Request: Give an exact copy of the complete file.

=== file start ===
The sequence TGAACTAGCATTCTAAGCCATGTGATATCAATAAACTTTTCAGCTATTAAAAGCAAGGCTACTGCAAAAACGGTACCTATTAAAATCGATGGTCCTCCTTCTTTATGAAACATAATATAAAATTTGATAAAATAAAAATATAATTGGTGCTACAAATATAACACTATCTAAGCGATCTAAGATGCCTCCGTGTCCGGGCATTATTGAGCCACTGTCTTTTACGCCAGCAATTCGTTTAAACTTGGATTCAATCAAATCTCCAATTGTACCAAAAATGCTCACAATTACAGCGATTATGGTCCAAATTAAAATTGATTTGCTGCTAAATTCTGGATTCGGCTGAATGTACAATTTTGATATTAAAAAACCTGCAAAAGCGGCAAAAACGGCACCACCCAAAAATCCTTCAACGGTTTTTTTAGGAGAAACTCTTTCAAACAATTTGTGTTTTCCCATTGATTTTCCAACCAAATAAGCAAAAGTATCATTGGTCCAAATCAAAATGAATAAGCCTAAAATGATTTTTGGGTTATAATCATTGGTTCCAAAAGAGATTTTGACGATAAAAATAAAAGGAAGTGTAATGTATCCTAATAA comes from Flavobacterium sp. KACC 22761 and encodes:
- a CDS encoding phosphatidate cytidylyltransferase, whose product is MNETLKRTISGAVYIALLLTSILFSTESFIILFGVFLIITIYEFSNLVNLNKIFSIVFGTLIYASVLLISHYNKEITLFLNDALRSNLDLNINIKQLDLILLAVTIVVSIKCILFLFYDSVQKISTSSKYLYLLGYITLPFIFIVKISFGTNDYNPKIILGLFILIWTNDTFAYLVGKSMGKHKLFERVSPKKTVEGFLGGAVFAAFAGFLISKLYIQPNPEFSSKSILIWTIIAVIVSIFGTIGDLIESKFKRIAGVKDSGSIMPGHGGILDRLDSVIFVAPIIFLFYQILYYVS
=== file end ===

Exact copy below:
The sequence TGAACTAGCATTCTAAGCCATGTGATATCAATAAACTTTTCAGCTATTAAAAGCAAGGCTACTGCAAAAACGGTACCTATTAAAATCGATGGTCCTCCTTCTTTATGAAACATAATATAAAATTTGATAAAATAAAAATATAATTGGTGCTACAAATATAACACTATCTAAGCGATCTAAGATGCCTCCGTGTCCGGGCATTATTGAGCCACTGTCTTTTACGCCAGCAATTCGTTTAAACTTGGATTCAATCAAATCTCCAATTGTACCAAAAATGCTCACAATTACAGCGATTATGGTCCAAATTAAAATTGATTTGCTGCTAAATTCTGGATTCGGCTGAATGTACAATTTTGATATTAAAAAACCTGCAAAAGCGGCAAAAACGGCACCACCCAAAAATCCTTCAACGGTTTTTTTAGGAGAAACTCTTTCAAACAATTTGTGTTTTCCCATTGATTTTCCAACCAAATAAGCAAAAGTATCATTGGTCCAAATCAAAATGAATAAGCCTAAAATGATTTTTGGGTTATAATCATTGGTTCCAAAAGAGATTTTGACGATAAAAATAAAAGGAAGTGTAATGTATCCTAATAA comes from Flavobacterium sp. KACC 22761 and encodes:
- a CDS encoding phosphatidate cytidylyltransferase, whose product is MNETLKRTISGAVYIALLLTSILFSTESFIILFGVFLIITIYEFSNLVNLNKIFSIVFGTLIYASVLLISHYNKEITLFLNDALRSNLDLNINIKQLDLILLAVTIVVSIKCILFLFYDSVQKISTSSKYLYLLGYITLPFIFIVKISFGTNDYNPKIILGLFILIWTNDTFAYLVGKSMGKHKLFERVSPKKTVEGFLGGAVFAAFAGFLISKLYIQPNPEFSSKSILIWTIIAVIVSIFGTIGDLIESKFKRIAGVKDSGSIMPGHGGILDRLDSVIFVAPIIFLFYQILYYVS